For the record, I do think the Southern States were fighting specifically to preserve the economic institution of slavery. Although, the average white southerner who fought and died on front lines did not own slaves (it was a 1%-er thing)... so it was a bit more complicated than that. Part of it was "patriotism" for the state, and so forth.
All I'm saying is that the North, in general, wasn't fighting the Civil War out of some sort of moral abolitionist high ground. It was basically the culmination of a trade war. The moral objection to slavery came as an after-the-fact justification... just as in many wars all around the world there's the "justification" which often is different than the "reason."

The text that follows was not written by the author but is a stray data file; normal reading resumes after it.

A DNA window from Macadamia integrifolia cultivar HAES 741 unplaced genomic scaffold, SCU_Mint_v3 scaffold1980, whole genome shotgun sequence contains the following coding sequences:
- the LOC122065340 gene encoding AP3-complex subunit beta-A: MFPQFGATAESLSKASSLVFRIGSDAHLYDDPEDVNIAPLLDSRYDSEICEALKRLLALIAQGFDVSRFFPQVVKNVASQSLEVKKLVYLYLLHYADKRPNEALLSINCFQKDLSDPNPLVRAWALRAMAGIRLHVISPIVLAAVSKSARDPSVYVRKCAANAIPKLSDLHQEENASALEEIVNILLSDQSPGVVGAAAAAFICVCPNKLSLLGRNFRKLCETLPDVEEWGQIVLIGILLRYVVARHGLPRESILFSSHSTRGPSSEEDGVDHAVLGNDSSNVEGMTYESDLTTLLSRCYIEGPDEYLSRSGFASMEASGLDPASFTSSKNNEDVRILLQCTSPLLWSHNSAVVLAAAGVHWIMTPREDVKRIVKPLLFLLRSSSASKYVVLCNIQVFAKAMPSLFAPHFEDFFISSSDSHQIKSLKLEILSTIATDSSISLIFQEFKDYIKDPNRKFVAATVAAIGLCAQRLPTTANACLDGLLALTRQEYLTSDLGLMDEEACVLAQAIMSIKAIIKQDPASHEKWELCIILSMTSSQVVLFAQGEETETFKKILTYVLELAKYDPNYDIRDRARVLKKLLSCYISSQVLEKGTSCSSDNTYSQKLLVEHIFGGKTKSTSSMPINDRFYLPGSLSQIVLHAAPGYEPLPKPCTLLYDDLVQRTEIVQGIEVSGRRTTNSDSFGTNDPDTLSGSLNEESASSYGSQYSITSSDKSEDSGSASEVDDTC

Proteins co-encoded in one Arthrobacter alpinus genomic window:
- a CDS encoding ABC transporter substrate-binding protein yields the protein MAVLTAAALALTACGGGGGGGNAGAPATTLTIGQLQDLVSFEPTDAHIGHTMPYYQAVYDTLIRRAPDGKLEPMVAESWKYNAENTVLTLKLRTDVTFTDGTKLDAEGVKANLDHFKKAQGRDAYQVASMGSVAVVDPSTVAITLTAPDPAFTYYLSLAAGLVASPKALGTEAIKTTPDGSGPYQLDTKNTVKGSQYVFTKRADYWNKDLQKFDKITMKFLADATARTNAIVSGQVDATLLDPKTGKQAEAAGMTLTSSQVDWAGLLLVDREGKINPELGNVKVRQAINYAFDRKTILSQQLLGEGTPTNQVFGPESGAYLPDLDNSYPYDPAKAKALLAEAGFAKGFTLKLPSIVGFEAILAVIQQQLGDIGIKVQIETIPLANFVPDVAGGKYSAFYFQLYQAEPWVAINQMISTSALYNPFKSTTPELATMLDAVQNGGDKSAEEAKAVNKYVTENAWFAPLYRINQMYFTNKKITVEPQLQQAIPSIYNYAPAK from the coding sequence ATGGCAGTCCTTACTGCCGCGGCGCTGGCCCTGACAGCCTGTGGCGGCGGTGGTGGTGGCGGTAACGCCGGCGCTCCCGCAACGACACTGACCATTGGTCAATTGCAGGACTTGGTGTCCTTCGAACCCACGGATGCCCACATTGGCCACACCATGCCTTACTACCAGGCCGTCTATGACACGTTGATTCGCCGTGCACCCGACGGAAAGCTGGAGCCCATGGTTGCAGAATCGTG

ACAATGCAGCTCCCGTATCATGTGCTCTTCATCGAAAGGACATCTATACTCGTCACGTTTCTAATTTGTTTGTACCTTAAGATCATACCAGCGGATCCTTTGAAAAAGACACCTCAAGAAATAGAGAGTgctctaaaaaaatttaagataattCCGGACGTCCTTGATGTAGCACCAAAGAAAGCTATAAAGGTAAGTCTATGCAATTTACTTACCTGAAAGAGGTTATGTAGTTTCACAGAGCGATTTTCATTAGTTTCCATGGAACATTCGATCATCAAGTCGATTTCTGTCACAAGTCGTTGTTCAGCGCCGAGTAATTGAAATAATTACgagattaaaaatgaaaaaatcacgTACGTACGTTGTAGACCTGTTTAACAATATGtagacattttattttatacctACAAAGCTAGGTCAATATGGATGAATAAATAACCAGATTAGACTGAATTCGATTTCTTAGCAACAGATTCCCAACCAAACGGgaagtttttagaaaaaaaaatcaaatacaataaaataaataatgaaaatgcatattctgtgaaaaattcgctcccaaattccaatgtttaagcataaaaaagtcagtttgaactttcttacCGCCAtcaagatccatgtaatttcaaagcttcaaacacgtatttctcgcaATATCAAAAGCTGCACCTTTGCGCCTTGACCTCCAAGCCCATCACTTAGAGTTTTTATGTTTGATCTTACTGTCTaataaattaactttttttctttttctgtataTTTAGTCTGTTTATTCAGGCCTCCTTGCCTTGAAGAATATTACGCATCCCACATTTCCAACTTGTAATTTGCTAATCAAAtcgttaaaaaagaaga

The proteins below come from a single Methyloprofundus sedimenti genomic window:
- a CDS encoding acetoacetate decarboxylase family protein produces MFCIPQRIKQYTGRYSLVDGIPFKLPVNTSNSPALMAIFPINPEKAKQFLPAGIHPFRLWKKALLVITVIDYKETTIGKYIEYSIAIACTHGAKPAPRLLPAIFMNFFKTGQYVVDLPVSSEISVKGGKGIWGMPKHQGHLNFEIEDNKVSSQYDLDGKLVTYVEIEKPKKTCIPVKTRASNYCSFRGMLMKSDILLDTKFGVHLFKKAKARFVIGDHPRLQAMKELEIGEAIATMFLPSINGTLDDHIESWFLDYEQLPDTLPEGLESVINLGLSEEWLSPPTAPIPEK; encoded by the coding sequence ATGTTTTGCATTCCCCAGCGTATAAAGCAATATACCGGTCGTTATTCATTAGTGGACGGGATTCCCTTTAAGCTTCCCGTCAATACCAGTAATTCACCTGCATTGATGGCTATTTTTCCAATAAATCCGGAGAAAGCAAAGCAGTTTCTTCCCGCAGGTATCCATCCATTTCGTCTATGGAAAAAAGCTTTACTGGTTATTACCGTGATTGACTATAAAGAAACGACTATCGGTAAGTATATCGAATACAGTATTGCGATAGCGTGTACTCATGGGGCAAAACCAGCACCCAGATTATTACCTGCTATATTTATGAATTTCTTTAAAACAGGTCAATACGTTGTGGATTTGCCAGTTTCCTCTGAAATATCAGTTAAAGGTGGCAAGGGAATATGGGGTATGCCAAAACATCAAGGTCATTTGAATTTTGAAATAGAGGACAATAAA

Basically, it was a complicated, messy, war. I don't think there was any real moral high ground to be had, other than probably in the average soldier simply doing his duty. But again that's true everywhere, even today.